Roughly 30 million Americans have sleep apnea, a chronic condition that causes repeated interruptions in nighttime breathing — often so brief, you may not even realize they’re occurring. While there are different types of sleep apnea, obstructive sleep apnea (OSA) is the most common by far.
Although researchers are still learning about OSA, its causes, and its complications, what they do know is that people who are overweight or obese are more likely to develop it, along with complications like heart disease, heart attack, and stroke. In fact, data show nearly 60% of moderate to severe sleep apnea is related to being overweight or obese.
At Tomase Dental Care, Timothy Tomase, DDS, and his team help patients in Toledo, Ohio, manage their sleep apnea with treatments that incorporate special nighttime appliances and lifetime guidance to reduce each patient’s unique risk factors. In this post, Dr. Tomase offers a brief overview of sleep apnea and how your weight can play a role.
Like the name implies, obstructive sleep apnea happens when your airway is partially or completely blocked or obstructed. This happens when your throat muscles relax during sleep, and the soft tissues at the back of your throat descend into your airway.
Every time your breathing stops, your organs are deprived of oxygen. Over time, OSA leads to increased risks of:
Most people who have OSA are left feeling tired and drowsy the next day, leaving them at risk of workplace accidents and car accidents.
Most people equate snoring with sleep apnea. But while snoring is a common symptom, snoring can be caused by other issues, such as allergies or a deviated septum. What’s more, not everyone with sleep apnea snores. It’s important to know other symptoms, like:
Some people don’t realize they sleep have apnea until a sleeping partner makes them aware of a snoring habit or gasping during their sleep.
Excess weight can contribute to OSA in several ways. First, many people who are overweight have fatty deposits around their airways. These deposits narrow the airways, making breathing issues more common.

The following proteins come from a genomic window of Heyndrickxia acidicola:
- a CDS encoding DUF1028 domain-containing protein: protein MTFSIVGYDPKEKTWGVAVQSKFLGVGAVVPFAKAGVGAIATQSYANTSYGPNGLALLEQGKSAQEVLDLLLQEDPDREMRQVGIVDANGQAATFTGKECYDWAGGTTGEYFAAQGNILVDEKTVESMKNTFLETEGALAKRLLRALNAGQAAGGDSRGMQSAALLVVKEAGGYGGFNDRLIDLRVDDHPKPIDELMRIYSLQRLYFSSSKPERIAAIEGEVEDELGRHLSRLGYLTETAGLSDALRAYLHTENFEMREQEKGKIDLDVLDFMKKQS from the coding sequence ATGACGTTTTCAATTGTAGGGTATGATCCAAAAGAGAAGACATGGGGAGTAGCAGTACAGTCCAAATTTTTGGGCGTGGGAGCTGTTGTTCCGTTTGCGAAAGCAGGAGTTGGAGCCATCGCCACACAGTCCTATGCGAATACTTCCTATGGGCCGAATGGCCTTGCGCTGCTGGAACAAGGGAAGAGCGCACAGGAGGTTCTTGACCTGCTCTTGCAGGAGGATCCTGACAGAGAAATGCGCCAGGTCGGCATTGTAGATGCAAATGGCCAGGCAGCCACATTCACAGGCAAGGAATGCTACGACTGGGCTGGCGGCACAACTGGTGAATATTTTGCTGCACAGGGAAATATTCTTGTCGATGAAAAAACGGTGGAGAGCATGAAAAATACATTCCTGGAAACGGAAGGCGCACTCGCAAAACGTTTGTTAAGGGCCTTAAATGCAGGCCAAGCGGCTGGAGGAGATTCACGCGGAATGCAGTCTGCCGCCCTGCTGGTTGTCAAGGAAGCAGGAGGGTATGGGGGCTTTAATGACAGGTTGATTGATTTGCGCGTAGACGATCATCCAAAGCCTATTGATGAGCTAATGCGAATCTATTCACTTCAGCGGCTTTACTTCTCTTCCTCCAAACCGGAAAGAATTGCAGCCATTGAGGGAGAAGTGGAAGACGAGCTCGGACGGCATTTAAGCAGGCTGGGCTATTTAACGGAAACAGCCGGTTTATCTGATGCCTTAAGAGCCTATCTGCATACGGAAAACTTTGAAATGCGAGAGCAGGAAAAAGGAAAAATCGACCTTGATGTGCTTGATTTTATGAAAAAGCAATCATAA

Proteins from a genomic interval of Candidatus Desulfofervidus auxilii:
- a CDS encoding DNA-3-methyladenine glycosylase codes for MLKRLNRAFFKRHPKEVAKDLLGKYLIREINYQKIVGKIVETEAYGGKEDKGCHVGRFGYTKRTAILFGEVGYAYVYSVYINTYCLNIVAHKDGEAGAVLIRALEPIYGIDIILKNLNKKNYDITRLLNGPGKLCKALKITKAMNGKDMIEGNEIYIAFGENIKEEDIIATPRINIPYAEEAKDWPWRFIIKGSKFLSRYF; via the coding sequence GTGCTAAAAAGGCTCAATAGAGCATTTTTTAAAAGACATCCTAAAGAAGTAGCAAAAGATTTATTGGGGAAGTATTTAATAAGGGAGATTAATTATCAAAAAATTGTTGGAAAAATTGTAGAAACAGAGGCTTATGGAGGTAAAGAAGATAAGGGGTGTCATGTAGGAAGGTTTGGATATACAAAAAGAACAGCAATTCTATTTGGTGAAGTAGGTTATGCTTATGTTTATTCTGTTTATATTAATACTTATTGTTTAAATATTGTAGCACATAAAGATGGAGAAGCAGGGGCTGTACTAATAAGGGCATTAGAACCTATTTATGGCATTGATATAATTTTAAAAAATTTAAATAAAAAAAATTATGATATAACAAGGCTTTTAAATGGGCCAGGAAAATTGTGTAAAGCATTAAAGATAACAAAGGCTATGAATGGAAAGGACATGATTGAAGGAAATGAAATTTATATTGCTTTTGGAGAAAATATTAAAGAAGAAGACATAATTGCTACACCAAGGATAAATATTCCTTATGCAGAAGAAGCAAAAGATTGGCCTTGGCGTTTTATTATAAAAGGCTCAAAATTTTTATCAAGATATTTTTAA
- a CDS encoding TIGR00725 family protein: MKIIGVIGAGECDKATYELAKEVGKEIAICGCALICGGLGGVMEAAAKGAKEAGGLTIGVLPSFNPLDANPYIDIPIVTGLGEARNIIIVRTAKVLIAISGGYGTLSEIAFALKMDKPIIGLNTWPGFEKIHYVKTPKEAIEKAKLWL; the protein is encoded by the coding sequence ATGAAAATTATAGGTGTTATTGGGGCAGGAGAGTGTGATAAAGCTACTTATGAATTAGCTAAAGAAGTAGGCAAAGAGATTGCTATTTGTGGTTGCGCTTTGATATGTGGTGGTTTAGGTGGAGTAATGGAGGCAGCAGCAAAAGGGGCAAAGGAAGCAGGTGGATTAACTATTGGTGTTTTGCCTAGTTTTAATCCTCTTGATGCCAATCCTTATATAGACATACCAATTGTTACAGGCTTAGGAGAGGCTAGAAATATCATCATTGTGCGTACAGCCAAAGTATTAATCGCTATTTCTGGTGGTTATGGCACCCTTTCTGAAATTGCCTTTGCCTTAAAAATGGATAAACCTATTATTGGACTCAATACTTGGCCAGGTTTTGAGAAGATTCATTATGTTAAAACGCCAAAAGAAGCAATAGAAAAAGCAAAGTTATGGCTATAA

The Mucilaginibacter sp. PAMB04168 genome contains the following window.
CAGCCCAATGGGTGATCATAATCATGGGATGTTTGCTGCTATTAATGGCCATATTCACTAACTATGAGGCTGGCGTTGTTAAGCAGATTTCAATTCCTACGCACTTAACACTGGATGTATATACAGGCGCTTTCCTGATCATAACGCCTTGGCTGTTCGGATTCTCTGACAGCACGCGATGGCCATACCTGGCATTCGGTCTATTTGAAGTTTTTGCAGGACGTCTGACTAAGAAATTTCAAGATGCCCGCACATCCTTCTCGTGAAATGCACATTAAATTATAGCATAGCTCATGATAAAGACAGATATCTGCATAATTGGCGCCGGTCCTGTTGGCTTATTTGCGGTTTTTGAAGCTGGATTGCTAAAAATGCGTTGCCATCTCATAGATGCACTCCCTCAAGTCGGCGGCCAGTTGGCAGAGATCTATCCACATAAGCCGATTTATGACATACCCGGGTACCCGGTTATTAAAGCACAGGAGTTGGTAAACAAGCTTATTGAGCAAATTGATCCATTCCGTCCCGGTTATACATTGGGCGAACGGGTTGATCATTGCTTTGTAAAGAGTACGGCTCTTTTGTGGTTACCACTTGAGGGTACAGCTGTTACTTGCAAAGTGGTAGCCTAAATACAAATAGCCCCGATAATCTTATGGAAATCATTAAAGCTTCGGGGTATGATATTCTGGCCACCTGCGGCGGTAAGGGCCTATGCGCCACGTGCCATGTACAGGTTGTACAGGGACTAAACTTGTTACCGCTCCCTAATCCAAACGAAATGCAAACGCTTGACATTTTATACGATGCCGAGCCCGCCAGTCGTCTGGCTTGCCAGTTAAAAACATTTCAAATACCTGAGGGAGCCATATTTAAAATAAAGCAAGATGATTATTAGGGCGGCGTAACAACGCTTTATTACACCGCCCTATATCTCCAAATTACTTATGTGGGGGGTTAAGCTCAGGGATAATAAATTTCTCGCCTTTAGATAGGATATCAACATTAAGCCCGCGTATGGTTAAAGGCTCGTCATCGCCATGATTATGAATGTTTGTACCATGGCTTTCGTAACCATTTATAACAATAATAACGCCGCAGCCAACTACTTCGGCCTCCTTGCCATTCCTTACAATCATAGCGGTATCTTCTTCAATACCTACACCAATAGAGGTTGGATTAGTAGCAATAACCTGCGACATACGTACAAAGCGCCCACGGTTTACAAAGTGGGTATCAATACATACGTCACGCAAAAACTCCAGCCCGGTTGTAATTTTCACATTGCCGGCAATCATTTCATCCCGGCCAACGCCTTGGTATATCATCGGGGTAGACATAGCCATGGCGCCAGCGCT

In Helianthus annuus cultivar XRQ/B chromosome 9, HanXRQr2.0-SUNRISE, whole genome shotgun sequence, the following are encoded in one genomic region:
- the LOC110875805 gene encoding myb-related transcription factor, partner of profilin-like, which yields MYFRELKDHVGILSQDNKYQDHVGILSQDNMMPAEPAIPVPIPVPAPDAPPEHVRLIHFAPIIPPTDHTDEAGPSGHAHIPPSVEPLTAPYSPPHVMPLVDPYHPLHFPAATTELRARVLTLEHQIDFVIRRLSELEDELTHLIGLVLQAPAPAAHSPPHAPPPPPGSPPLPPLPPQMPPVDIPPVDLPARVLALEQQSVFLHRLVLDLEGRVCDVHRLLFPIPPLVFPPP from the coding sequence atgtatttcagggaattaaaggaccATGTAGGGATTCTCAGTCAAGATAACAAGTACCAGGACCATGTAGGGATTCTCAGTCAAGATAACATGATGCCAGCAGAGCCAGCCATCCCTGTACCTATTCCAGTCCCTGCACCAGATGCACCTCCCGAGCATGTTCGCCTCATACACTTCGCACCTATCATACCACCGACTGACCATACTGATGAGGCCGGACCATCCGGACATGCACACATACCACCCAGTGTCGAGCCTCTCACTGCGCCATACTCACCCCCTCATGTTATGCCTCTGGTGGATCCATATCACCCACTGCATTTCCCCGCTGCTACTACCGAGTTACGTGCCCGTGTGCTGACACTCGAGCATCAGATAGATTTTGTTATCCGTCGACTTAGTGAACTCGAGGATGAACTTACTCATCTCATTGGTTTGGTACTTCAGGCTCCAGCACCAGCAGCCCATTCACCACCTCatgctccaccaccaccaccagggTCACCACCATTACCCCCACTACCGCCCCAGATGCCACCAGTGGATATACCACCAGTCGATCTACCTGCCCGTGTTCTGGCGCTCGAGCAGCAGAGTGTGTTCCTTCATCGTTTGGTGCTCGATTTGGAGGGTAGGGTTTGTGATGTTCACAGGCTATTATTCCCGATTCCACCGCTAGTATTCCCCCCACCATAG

Fatty deposits can also interfere with normal muscle control in your throat. Together, these effects can lead to breathing problems during sleep, along with snoring and gasping for air.
Excess weight also leads to a larger neck circumference, which has also been associated with an increased risk of OSA, according to the Obesity Medicine Association. Greater waist and hip circumferences have also been linked to increased OSA risk. Finally, obesity is associated with disruptions in hormones that play key roles in sleep.
Dr. Tomase has significant experience in treating obstructive sleep apnea. When he suspects a patient has OSA, he recommends an evaluation or sleep study with a leading sleep physician or lab in the area.
Once the diagnosis of OSA is confirmed, Dr. Tomase creates a custom oral appliance you can wear while you sleep. The appliance gently shifts your jaw position to help prevent airway collapse, avoiding the need for cumbersome CPAP appliances.
If your tongue is blocking your airway, he recommends a night splint to prevent your tongue from slipping back into your throat. No matter what, your device will be created just for you, using the most advanced materials for a comfortable fit that lets you finally enjoy uninterrupted sleep.
If you have OSA or if you suspect you do, having an evaluation is the first step toward preventing serious complications. To schedule your evaluation, call 419-670-6537 or book an appointment online at Tomase Dental Care today.